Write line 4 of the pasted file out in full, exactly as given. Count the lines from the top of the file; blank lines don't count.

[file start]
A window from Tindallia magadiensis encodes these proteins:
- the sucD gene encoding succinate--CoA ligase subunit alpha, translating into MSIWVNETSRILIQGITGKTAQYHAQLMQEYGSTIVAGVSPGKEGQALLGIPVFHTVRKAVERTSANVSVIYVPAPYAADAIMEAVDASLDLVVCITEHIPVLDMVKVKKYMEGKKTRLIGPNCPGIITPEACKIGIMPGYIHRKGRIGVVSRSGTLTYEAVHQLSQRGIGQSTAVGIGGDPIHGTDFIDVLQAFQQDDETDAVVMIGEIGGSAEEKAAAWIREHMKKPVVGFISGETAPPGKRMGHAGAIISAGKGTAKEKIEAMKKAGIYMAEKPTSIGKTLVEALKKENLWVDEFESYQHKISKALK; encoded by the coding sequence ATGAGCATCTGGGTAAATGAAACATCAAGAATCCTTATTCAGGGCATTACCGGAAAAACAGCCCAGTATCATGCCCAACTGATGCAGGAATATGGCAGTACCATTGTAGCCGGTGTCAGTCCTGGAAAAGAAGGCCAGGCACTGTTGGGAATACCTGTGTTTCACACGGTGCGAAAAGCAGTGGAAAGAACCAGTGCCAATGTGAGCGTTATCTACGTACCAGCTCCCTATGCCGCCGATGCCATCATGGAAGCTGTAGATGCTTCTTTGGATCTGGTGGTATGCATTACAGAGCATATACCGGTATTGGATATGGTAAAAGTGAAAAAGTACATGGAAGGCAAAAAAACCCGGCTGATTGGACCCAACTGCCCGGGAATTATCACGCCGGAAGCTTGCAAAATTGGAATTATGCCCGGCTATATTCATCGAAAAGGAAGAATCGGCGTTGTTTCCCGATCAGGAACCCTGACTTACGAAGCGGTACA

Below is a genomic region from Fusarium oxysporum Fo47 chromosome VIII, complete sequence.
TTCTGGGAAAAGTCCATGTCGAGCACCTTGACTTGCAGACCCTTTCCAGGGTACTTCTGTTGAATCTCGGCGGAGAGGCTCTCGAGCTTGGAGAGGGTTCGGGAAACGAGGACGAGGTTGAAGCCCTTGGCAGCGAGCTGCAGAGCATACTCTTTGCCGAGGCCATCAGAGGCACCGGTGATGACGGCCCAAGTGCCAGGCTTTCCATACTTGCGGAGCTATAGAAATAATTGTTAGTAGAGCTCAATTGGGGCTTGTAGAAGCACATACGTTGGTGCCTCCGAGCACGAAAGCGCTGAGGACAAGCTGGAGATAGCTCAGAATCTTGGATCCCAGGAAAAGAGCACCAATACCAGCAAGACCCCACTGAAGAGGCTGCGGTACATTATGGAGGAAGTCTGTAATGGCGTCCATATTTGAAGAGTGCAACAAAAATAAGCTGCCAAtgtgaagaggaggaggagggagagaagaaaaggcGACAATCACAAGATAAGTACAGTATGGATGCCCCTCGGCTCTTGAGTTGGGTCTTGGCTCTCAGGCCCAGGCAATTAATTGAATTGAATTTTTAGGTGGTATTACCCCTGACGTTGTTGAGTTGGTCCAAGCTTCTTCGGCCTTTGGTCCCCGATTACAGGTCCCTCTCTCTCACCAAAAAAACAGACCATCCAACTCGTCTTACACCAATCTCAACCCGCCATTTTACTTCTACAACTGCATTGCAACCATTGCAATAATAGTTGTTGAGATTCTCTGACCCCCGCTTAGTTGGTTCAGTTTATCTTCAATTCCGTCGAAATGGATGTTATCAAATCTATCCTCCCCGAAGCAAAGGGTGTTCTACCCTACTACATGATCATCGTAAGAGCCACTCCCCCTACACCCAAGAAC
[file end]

TTCTGGGAAAAGTCCATGTCGAGCACCTTGACTTGCAGACCCTTTCCAGGGTACTTCTGTTGAATCTCGGCGGAGAGGCTCTCGAGCTTGGAGAGGGTTCGGGAAACGAGGACGAGGTTGAAGCCCTTGGCAGCGAGCTGCAGAGCATACTCTTTGCCGAGGCCATCAGAGGCACCGGTGATGACGGCCCAAGTGCCAGGCTTTCCATACTTGCGGAGCTATAGAAATAATTGTTAGTAGAGCTCAATTGGGGCTTGTAGAAGCACATACGTTGGTGCCTCCGAGCACGAAAGCGCTGAGGACAAGCTGGAGATAGCTCAGAATCTTGGATCCCAGGAAAAGAGCACCAATACCAGCAAGACCCCACTGAAGAGGCTGCGGTACATTATGGAGGAAGTCTGTAATGGCGTCCATATTTGAAGAGTGCAACAAAAATAAGCTGCCAAtgtgaagaggaggaggagggagagaagaaaaggcGACAATCACAAGATAAGTACAGTATGGATGCCCCTCGGCTCTTGAGTTGGGTCTTGGCTCTCAGGCCCAGGCAATTAATTGAATTGAATTTTTAGGTGGTATTACCCCTGACGTTGTTGAGTTGGTCCAAGCTTCTTCGGCCTTTGGTCCCCGATTACAGGTCCCTCTCTCTCACCAAAAAAACAGACCATCCAACTCGTCTTACACCAATCTCAACCCGCCATTTTACTTCTACAACTGCATTGCAACCATTGCAATAATAGTTGTTGAGATTCTCTGACCCCCGCTTAGTTGGTTCAGTTTATCTTCAATTCCGTCGAAATGGATGTTATCAAATCTATCCTCCCCGAAGCAAAGGGTGTTCTACCCTACTACATGATCATCGTAAGAGCCACTCCCCCTACACCCAAGAAC